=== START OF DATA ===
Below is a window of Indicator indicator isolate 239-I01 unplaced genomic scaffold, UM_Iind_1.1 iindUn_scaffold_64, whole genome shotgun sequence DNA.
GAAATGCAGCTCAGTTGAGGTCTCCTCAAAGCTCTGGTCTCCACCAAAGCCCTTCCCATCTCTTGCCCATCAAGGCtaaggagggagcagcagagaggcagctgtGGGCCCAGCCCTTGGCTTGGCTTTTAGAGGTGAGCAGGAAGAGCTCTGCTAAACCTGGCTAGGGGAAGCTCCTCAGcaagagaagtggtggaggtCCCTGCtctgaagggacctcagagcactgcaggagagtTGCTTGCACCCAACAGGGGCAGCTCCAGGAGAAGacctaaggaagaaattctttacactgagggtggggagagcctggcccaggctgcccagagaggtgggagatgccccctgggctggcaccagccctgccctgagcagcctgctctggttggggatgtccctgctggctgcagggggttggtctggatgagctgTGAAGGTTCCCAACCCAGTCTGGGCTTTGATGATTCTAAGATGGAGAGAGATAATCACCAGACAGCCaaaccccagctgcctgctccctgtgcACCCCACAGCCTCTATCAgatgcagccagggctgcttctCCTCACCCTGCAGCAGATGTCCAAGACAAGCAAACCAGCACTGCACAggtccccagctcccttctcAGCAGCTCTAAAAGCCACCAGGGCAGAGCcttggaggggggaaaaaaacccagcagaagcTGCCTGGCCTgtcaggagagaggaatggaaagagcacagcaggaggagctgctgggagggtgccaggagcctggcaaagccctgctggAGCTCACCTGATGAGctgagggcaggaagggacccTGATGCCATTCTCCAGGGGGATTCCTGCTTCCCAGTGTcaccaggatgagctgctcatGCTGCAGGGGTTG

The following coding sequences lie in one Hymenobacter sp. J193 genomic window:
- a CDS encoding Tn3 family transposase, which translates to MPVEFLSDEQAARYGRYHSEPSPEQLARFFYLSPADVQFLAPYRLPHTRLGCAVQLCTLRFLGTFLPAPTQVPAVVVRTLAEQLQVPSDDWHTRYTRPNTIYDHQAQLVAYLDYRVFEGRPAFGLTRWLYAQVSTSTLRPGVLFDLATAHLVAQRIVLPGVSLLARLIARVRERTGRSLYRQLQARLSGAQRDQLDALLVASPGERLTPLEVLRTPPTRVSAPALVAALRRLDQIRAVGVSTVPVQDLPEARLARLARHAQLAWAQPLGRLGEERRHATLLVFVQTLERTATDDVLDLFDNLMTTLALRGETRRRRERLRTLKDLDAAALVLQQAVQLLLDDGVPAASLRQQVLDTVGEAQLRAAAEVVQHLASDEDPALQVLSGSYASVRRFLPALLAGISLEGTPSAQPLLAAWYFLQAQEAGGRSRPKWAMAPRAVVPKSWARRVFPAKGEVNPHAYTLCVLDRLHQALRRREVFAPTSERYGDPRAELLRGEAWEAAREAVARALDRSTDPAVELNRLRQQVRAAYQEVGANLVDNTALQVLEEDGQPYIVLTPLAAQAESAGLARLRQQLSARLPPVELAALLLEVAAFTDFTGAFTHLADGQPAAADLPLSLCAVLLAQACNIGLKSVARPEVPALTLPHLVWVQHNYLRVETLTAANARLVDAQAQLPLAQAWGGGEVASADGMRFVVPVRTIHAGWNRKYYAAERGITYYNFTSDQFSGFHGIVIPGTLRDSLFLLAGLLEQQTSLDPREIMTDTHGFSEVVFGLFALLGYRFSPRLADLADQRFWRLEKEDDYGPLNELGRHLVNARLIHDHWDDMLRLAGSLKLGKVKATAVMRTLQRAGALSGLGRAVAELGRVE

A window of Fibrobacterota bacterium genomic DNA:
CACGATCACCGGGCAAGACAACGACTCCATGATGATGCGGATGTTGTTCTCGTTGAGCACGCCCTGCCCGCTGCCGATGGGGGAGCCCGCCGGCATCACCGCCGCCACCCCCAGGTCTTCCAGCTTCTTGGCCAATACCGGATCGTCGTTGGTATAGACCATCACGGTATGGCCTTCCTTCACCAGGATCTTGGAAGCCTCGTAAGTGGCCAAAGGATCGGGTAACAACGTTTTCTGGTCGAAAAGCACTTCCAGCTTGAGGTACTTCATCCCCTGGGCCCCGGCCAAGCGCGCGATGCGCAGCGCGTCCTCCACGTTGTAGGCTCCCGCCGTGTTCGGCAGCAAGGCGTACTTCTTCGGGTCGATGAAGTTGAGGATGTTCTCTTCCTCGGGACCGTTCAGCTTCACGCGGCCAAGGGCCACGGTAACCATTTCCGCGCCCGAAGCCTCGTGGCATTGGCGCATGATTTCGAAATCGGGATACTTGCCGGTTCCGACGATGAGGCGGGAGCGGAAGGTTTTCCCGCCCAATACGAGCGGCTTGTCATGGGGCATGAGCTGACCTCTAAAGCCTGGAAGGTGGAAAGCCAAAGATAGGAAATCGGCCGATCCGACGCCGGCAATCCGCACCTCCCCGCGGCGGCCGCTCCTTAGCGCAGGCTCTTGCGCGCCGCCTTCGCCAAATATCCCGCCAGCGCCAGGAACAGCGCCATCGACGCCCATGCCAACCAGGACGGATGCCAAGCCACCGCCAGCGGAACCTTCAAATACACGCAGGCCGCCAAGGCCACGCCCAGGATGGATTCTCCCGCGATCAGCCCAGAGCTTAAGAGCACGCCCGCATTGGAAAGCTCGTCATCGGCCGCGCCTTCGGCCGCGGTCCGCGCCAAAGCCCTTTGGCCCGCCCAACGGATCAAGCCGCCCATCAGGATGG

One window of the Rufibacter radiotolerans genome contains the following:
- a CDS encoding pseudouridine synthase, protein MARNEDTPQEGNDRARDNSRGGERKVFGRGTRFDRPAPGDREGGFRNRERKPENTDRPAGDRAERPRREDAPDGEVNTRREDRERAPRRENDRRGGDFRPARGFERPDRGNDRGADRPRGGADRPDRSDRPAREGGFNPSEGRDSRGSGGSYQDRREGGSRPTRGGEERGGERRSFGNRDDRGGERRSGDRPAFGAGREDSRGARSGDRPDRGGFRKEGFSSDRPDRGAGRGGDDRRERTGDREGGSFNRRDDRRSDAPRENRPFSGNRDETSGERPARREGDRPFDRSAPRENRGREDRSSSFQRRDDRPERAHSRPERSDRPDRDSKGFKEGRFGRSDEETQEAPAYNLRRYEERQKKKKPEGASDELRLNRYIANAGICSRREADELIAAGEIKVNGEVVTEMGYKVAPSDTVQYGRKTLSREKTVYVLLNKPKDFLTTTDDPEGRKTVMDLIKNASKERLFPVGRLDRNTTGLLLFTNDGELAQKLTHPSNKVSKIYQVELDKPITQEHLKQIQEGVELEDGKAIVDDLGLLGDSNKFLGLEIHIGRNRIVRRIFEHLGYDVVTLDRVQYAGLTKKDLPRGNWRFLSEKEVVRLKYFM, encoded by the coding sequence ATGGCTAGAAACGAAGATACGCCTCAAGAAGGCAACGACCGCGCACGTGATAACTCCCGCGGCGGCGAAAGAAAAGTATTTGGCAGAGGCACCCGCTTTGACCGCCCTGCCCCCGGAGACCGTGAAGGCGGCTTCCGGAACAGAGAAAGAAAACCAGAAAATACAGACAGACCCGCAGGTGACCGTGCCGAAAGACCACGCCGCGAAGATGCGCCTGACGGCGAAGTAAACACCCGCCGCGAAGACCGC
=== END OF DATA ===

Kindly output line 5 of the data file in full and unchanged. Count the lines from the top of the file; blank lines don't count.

A window of Fibrobacterota bacterium genomic DNA: